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What Is a Never Event?


All surgical procedures – elective or otherwise – carry a risk of injury and death. However, the global medical community recognizes that most surgical errors are the result of gross human negligence. For example, many health care facilities in the United States function as for-profit businesses. Because hospital administrators prioritize the needs and interests of their investors, they often pressure surgeons to cycle through as many patients as possible to maximize their daily profitability. This exhausting business model turns patients into numbers and increases the likelihood of a surgical “never event.”

What are Never Events?

Jitendra Kumar and Rajni Raina, the authors of “’Never Events in Surgery’: Mere Error or Avoidable Disaster” define never events as, “errors in medical care that are clearly identifiable, preventable, and serious in their consequences for patients, and that indicate a real problem in the safety and credibility of a health care facility.”

In their study, they recognize four types of never events:

  • communication errors
  • human errors
  • equipment failures
  • system failures

List of Never Events in the Medical Field

Examples of never events include, but are not limited to:

  • Performing surgery on the wrong body part or patient.
  • Accidentally damaging a patient’s organs, tissues, and/or nerves.
  • Leaving foreign objects, such as surgical tools, inside a patient.
  • Transfusing incompatible organs or blood.
  • Administering the wrong medication or overdosing a patient.
  • Using contaminated tools and/or equipment.

There are certain steps a hospital needs to take if a never event occurs. For instance, attending physicians and staffers need to do everything in their power to save the patient. Administrators also need to take a proactive stance by apologizing to the patient, waiving any associated medical fees, and reporting the event to an outside agency, such as the Patient Safety Organization or the Joint Commission. Unfortunately, most hospitals will try to cover up a never event or pretend that the surgeon is protected by liability waivers. In this circumstance, a patient’s only recourse is to file a medical malpractice claim.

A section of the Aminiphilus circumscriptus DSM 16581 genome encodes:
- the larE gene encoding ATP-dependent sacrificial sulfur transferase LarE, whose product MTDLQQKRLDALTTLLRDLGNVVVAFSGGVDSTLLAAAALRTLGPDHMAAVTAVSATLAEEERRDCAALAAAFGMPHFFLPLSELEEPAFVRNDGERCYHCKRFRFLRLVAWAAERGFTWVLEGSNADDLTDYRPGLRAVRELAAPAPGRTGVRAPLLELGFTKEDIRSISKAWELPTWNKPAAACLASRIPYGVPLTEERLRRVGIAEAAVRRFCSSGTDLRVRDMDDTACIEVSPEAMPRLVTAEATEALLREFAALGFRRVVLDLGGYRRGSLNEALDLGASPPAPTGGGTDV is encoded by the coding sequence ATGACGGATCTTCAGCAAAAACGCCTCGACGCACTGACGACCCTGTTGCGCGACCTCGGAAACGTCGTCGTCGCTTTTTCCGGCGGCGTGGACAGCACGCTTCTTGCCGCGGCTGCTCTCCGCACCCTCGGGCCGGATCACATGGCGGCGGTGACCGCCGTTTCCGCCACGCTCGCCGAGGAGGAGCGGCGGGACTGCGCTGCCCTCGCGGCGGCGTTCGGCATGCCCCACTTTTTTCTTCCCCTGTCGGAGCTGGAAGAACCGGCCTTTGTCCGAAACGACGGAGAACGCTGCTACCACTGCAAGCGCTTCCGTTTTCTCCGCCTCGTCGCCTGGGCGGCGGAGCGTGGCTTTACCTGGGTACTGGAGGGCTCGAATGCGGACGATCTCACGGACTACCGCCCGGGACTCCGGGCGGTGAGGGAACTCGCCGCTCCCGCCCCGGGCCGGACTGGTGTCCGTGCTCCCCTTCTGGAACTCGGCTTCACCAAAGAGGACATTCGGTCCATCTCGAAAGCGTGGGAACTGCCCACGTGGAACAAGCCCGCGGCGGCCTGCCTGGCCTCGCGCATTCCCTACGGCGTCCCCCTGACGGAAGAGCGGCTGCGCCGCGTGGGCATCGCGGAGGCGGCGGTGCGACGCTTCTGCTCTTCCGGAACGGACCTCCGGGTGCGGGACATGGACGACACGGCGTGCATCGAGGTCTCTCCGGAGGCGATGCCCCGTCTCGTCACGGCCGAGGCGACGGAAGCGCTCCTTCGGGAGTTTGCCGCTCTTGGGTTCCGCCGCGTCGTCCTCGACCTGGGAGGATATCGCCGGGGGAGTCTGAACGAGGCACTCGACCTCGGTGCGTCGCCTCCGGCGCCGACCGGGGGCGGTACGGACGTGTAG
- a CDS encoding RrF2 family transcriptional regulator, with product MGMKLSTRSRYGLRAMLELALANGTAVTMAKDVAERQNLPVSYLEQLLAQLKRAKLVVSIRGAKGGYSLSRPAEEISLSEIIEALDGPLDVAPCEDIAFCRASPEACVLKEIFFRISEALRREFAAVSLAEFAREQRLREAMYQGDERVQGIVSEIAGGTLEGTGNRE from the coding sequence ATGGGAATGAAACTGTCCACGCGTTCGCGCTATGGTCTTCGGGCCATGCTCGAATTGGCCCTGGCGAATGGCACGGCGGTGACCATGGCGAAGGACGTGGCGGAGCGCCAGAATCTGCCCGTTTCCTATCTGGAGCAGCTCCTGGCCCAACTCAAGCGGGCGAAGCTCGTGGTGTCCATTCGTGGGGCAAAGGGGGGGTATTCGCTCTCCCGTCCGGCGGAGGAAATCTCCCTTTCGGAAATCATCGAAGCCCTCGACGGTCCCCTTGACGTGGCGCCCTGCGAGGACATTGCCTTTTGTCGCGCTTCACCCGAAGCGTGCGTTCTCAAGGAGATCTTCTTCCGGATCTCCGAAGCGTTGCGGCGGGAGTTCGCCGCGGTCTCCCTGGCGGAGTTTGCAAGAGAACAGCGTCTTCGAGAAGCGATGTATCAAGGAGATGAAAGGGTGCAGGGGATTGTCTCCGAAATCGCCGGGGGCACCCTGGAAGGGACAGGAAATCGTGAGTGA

Per Alaska Statutes section 09.55.540, your legal team needs to prove the following factors to secure a positive case result:

  • There was a doctor-patient relationship.
  • The defendant failed to provide an acceptable standard of care.
  • The plaintiff suffered physical and/or financial damages as a result of this failure.

Understanding the Statute of Limitations

In Alaska, all personal injury and medical malpractice claims are governed by specific deadlines. This time limit is known as the statute of limitations. Per state law, a plaintiff has 2 years from the date of a never event to file a lawsuit against any negligent parties. Of course, there are exceptions to this policy – such as the discovery rule – that can influence a plaintiff’s path to restitution. For this reason, it’s critical that you retain the services of an experienced medical malpractice attorney before filing a claim and pursuing justice.

Rely on 20+ Years of Experience. Schedule a Free Consultation Today

Contact the Law Offices of David Henderson if you or a loved one has been grievously harmed by the careless actions of a doctor or surgeon. I have been representing the victims of medical malpractice incidents since 1998. I know how to investigate the never event, research the attending surgeon’s career history, and consult with medical professionals to develop a litigation strategy that proves the hospital and its staff violated the medical standard of care. With my help, you can recover damages that provide for your existing and potential medical expenses, loss of earning capacity, pain and suffering, and more.

Call the Law Offices of David Henderson at (888) 295-6566 to schedule a free consultation today. I am not afraid to litigate against hospital insurance companies and legal teams if it means obtaining justice and restitution on your behalf.